3. A light valve projector comprising an evacuable envelope having a transparent wall portion, means within said envelope providing a light modulating medium extending across a projection light path including said transparent wall portion, said means including a tape having a thin transparent layer which exhibits form stability at room temperature, means for heating said layer over an area in the light path through said transparent wall portion to a temperature which renders it a viscous liquid which is readily deformed by the forces of an electron charge, means providing an electron beam within said envelope and means for controlling and deflecting the electron beam over said layer to establish a charge pattern over said area corresponding to intelligence to be projected to produce a corresponding pattern of light controlling deformations on said layer,- means for moving said tape transversely with respect to said projection light path at a rate which is slow compared to the rate at which the beam is deflected over said area and which removes said tape from said area as said layer becomes damaged by the impingement thereon of the electron beam, said light path including a light source and light masking means cooperating with the deformations of said layer to project light corresponding to the intelligence impressed on said layer by the electron beam.
4. A light valve projector comprising an evacuable envelope having a transparent wall portion, means within said envelope providing a light modulating medium extending across a projection light path including said transparent wall portion, said means including a support having a thin transparent surface layer which exhibits form stability at room temperature, means for heating said layer over an area in the light path through said transparent wall portion to a temperature which renders it a viscous liquid which is readily deformed by the forces of an electric charge, means providing an electron beam within said envelope and means for controlling and deflecting said beam to establish an electric charge pattern over said area corresponding to intelligence to be projected to produce a corresponding pattern of light controlling deformations on said layer, means for moving said support transversely with respect to said projection light path, said light path including a light source and light masking means cooperating with the deformations of said medium to project light corresponding to the intelligence impressed on said layer by the electron beam, said means for heating providing an increasing heat input to said layer in the direction of movement of said support so that the portion of said area which has been longer subjected to the electron beam is operated at a higher temperature thereby to compensate for the increase in viscosity at a given temperature resulting from the exposure of said layer to the electron beam.
5. In combination, an evacuable envelope, means providing an electron beam within said envelope, means within said envelope providing a light modulating medium including a tape extending transversely with respect to the path of the electron beam and having a thin transparent thermoplastic surface layer, means for heating said transparent surface layer over an area thereof to a temperature which renders it a viscous liquid which is readily deformed by the forces of an electric charge, means for controlling and deflecting the electron beam to establish an electric charge pattern over said area corresponding to intelligence to be impressed on said layer to produce a corresponding pattern of light controlling deformations thereon, and means for moving said tape transversely with respect to the electron beam, said means for heating providing an increasing heat input to said layer in the direction of movement so that the portion of said area which has been longer subjected to the electron beam is operated at a higher temperature thereby to compensate for the increase in viscosity at a given temperature resulting from the exposure of said layer to the electron beam.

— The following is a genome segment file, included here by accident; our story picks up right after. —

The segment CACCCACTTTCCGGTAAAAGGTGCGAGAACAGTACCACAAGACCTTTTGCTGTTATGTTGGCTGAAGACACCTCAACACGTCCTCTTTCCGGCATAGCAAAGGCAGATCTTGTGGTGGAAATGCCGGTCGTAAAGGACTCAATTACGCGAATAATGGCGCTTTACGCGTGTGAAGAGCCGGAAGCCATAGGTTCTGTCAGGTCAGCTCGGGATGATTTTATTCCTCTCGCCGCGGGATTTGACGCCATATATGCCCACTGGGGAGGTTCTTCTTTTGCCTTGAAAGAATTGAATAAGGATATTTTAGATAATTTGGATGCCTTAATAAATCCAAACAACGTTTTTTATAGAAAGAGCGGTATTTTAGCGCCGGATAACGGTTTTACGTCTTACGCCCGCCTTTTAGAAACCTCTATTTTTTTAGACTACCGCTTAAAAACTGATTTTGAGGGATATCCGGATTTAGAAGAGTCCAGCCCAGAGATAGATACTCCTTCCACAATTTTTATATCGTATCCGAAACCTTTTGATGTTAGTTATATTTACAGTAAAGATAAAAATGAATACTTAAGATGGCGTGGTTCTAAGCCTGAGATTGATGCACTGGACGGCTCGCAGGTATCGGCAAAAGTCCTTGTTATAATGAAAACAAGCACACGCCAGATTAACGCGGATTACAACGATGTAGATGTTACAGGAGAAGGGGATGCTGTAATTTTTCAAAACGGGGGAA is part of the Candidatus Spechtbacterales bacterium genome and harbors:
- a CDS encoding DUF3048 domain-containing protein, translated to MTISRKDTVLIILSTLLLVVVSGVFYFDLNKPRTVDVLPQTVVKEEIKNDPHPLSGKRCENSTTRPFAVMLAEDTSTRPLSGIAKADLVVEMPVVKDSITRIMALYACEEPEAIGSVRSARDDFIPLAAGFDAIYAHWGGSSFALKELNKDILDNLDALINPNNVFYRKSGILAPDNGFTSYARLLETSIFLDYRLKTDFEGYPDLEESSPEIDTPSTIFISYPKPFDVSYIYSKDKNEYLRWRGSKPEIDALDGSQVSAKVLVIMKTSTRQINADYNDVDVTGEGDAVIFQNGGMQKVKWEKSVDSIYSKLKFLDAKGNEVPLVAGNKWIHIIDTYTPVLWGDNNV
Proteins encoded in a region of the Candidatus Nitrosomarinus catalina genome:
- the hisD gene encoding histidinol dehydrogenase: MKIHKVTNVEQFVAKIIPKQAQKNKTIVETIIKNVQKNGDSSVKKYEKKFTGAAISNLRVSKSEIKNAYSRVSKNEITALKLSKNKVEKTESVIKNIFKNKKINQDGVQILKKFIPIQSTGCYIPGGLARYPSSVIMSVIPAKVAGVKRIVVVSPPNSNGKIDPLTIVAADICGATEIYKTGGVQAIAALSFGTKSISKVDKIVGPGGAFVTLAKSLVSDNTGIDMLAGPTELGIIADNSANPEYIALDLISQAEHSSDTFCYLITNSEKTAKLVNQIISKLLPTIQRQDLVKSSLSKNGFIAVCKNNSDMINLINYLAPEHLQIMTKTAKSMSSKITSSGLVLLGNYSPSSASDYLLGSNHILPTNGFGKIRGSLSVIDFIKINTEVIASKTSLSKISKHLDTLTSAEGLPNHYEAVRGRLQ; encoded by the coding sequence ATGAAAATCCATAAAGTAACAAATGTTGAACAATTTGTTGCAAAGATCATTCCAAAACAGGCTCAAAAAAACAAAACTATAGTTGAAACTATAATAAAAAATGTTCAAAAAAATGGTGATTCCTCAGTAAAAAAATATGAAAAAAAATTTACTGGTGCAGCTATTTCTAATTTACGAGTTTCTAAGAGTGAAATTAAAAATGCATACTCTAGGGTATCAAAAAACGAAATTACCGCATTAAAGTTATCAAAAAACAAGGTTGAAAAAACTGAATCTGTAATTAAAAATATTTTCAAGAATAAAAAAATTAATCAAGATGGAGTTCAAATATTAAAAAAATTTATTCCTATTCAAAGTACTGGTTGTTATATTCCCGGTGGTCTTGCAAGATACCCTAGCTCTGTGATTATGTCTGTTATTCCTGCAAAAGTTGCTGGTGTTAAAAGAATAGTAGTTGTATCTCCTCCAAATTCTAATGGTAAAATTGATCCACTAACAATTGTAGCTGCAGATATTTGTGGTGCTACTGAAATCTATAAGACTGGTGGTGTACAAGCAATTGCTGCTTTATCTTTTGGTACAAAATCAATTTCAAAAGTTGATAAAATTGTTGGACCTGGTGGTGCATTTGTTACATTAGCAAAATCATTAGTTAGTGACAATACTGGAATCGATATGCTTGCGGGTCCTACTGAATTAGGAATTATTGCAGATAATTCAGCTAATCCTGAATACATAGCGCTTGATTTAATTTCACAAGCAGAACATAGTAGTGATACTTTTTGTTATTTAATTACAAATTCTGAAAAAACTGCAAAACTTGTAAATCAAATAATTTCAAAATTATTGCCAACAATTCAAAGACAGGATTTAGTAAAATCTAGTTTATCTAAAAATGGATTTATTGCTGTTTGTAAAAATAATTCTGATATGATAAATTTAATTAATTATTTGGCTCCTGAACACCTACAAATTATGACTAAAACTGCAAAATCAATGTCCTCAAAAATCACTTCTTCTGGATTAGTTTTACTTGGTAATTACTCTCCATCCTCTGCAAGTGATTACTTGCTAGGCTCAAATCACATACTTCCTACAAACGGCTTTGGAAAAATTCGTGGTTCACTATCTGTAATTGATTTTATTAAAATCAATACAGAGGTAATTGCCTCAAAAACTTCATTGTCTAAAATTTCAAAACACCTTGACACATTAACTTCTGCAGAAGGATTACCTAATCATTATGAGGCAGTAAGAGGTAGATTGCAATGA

References Cited by the Examiner UNITED STATES PATENTS 2,391,451 12/1945 Fischer l78-7.5 3,118,969 1/1964 Glenn 1786.6 3,120,991 2/1964 Newberry l786.6
DAVID G. REDINBAUGH, Primary Examiner. l. MCHUGH, R. L. RICHARDSON, Assistant Examiners.
|Cited Patent||Filing date||Publication date||Applicant||Title|
|US2391451 *||Jun 10, 1941||Dec 25, 1945||Fischer Friedrich Ernst||Process and appliance for projecting television pictures|
|US3118969 *||Aug 21, 1959||Jan 21, 1964||Gen Electric||Color projection system|
|US3120991 *||Aug 25, 1958||Feb 11, 1964||Gen Electric||Thermoplastic information storage system|
|Citing Patent||Filing date||Publication date||Applicant||Title|
|US4698687 *||Jan 6, 1986||Oct 6, 1987||General Electric Company||Temperature control of light modulating fluid in a light valve projection system|
|US5231432 *||Dec 3, 1991||Jul 27, 1993||Florida Atlantic University||Projector utilizing liquid crystal light-valve and color selection by diffraction|
|EP0228681A2 *||Dec 19, 1986||Jul 15, 1987||General Electric Company||Temperature control of light modulating fluid in a light valve projection system|
|U.S. Classification||348/772, 348/E05.14, 386/E05.57, 348/775, 359/293|
|International Classification||H04N5/74, H04N5/80, H04N5/82|
|Cooperative Classification||H04N5/82, H04N5/7425|
|European Classification||H04N5/82, H04N5/74M2|